Reading fluency activities can assist in promoting automaticity, prosody and accuracy (Schwanenflugel et al., 2010; Berninger et al., 2010; Kuhn & Stahl, 2003). Fluency activities are a motivating and engaging way to supplement fluency instruction. They present an opportunity for individual and group practice of fluency skills that have been focused on during classroom reading instruction.
The activities listed below work on different types of reading fluency. Some can be used for fluency practice at the word level, others at the phrase level, and some at the sentence level. The type of practice can be found next to each activity title.
Bang (Small Group Activity- Word/Phrase Fluency)
This activity is for two or more students. Materials you will need include a timer and at least 30 word or phrase cards. These can be 3 x 5 cards or cards made from card stock. Sometimes I cut 3 x 5 cards in half for this game. As students learn the original words, continue to add more words to the basket. For every 10 word cards, add an additional “bang” card. Students sit in a circle, next to one another. Both the word cards and “bang” cards are placed upside down in a box or basket. Students take turns choosing and reading word cards from the basket for a set time, usually five minutes. If the card is read correctly, the student holds onto that card. If a student misreads a word, it is put back into the basket. Students who select a “bang” card must place all their cards back into the basket. Once the timer goes off, students count their word cards. The student with the most cards wins. This is a fast moving game that keeps all students engaged and motivated.
Popcorn Game (Small Group Activity-Word/Phrase Fluency)
This is a variation of the bang game. Instead of index cards, words or phrases are placed on popcorn cutouts and “pop” is written on several of the kernels. Students place all of their popcorn cards back in the container when they choose a card containing the word “pop”. I put the popcorn cards in a plastic popcorn container that I bought for $1 at a dollar store.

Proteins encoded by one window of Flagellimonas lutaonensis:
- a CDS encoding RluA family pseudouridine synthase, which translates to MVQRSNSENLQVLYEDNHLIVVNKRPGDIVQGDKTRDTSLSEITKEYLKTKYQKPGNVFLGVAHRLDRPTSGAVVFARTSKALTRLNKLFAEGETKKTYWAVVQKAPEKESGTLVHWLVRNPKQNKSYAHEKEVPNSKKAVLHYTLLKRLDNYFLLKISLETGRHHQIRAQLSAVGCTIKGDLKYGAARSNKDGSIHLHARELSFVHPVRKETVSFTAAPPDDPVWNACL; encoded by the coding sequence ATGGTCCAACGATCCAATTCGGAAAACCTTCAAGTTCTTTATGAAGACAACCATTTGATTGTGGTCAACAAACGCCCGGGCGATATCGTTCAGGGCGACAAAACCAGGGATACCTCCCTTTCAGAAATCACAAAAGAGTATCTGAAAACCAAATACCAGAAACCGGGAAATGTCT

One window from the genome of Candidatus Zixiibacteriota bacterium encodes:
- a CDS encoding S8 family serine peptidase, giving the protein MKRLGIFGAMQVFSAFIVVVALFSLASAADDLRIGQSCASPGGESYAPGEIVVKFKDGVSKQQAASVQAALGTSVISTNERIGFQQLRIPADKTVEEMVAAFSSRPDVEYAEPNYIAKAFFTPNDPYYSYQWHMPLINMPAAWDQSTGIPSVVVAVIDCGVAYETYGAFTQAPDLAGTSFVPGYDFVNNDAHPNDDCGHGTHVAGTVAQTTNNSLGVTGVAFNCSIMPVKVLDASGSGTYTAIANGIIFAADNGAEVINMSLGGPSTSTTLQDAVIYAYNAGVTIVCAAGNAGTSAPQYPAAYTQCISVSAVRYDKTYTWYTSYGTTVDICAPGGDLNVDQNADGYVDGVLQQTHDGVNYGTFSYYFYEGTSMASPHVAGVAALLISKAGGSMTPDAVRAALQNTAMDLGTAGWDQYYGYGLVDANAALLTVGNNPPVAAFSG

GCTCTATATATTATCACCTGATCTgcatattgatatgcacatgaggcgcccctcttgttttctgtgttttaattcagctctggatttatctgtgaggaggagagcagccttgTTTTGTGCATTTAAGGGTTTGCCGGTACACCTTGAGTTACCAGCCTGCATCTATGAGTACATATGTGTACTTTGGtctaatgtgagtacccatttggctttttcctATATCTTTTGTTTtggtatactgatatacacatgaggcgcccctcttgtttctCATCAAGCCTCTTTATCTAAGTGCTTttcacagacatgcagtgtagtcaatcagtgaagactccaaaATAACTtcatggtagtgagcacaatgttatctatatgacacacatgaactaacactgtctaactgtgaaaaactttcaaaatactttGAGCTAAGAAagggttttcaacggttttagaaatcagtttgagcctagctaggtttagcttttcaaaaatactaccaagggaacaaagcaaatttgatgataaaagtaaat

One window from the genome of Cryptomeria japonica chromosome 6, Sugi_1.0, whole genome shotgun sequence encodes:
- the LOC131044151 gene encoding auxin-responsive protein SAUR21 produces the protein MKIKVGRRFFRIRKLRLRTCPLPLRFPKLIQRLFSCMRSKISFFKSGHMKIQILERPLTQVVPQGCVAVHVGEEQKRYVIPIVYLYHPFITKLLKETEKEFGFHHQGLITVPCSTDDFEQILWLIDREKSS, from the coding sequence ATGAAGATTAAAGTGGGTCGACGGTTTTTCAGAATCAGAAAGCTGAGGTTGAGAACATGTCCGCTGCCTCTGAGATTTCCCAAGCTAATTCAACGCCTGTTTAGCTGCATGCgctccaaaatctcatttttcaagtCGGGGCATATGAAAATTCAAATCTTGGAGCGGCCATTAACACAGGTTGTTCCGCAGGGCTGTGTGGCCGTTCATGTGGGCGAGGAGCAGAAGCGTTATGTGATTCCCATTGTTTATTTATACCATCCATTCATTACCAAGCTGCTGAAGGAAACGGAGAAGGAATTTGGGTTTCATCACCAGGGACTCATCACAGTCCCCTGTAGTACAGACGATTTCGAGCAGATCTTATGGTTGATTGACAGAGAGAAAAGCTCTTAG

Pick a Stick (Small Group Activity-Word/Phrase Fluency)
This is yet another variation of Bang. This time, write the words or phrases and “bang” on wide popsicle sticks and place the sticks in a tall container.
How Many Can You Read? (Small Group Activity-Word/Phrase Fluency)
How Many Can You Read? is a noncompetitive variation of Bang. The “bang” cards are removed from the set. Students set the timer and try to read as many words as possible during the allotted time. Each time they play, students try to improve upon the number of cards read correctly. Sometimes I have students work together to discover how many cards they can read collaboratively in a given time period. I have found this to be a great team building activity as well as a fluency activity.
Roll and Read (Small Group Activity-Word Fluency)
This activity is for two or more students. Provide students with a paper containing 12 words. Students take turns rolling two dice, and reading the word that corresponds to the number rolled. You will need two dice and a paper containing twelve numbered words.
Find a Word/Phrase (Small Group Activity-Word/Phrase Fluency)
This is an activity for two or more students. You will need to make two copies each of 20 word or phrase cards. Students use word or phrase cards to play a go fish type game. A student distributes four cards to each player. Students take turns asking each other for specific word cards. If the student asked has the specific card, he/she is given that card and places the two matched cards on the table in front of him/her. The student with the most pairs of cards at the end of the game wins.
Read Listen and Learn (Individual or Small Group Activity-Word Fluency)